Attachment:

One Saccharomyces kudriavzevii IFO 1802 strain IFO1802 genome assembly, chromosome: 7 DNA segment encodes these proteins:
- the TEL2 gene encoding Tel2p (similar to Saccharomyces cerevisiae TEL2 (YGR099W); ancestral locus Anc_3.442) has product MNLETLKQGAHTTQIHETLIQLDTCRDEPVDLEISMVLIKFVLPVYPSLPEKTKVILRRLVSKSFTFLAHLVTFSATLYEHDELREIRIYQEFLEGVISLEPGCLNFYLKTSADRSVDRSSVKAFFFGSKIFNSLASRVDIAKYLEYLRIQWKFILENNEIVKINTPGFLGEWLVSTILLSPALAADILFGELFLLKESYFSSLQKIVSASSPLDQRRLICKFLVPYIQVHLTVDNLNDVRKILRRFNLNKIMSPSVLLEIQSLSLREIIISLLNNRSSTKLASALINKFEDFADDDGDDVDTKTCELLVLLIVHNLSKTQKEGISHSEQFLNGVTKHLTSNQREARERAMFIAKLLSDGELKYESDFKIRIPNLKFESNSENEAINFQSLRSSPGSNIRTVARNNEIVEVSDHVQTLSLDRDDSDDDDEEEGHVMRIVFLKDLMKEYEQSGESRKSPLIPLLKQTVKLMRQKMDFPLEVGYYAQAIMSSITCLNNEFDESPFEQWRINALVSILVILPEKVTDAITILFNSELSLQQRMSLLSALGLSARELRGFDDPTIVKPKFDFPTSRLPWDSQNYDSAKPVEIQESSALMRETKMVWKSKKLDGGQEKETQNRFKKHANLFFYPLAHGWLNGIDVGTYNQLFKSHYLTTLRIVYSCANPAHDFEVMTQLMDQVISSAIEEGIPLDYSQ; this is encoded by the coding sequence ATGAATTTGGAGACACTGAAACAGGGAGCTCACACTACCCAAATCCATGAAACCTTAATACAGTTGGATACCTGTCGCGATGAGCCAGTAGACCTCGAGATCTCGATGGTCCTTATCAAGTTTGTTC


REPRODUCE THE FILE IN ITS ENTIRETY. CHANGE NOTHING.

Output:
One Saccharomyces kudriavzevii IFO 1802 strain IFO1802 genome assembly, chromosome: 7 DNA segment encodes these proteins:
- the TEL2 gene encoding Tel2p (similar to Saccharomyces cerevisiae TEL2 (YGR099W); ancestral locus Anc_3.442) has product MNLETLKQGAHTTQIHETLIQLDTCRDEPVDLEISMVLIKFVLPVYPSLPEKTKVILRRLVSKSFTFLAHLVTFSATLYEHDELREIRIYQEFLEGVISLEPGCLNFYLKTSADRSVDRSSVKAFFFGSKIFNSLASRVDIAKYLEYLRIQWKFILENNEIVKINTPGFLGEWLVSTILLSPALAADILFGELFLLKESYFSSLQKIVSASSPLDQRRLICKFLVPYIQVHLTVDNLNDVRKILRRFNLNKIMSPSVLLEIQSLSLREIIISLLNNRSSTKLASALINKFEDFADDDGDDVDTKTCELLVLLIVHNLSKTQKEGISHSEQFLNGVTKHLTSNQREARERAMFIAKLLSDGELKYESDFKIRIPNLKFESNSENEAINFQSLRSSPGSNIRTVARNNEIVEVSDHVQTLSLDRDDSDDDDEEEGHVMRIVFLKDLMKEYEQSGESRKSPLIPLLKQTVKLMRQKMDFPLEVGYYAQAIMSSITCLNNEFDESPFEQWRINALVSILVILPEKVTDAITILFNSELSLQQRMSLLSALGLSARELRGFDDPTIVKPKFDFPTSRLPWDSQNYDSAKPVEIQESSALMRETKMVWKSKKLDGGQEKETQNRFKKHANLFFYPLAHGWLNGIDVGTYNQLFKSHYLTTLRIVYSCANPAHDFEVMTQLMDQVISSAIEEGIPLDYSQ; this is encoded by the coding sequence ATGAATTTGGAGACACTGAAACAGGGAGCTCACACTACCCAAATCCATGAAACCTTAATACAGTTGGATACCTGTCGCGATGAGCCAGTAGACCTCGAGATCTCGATGGTCCTTATCAAGTTTGTTC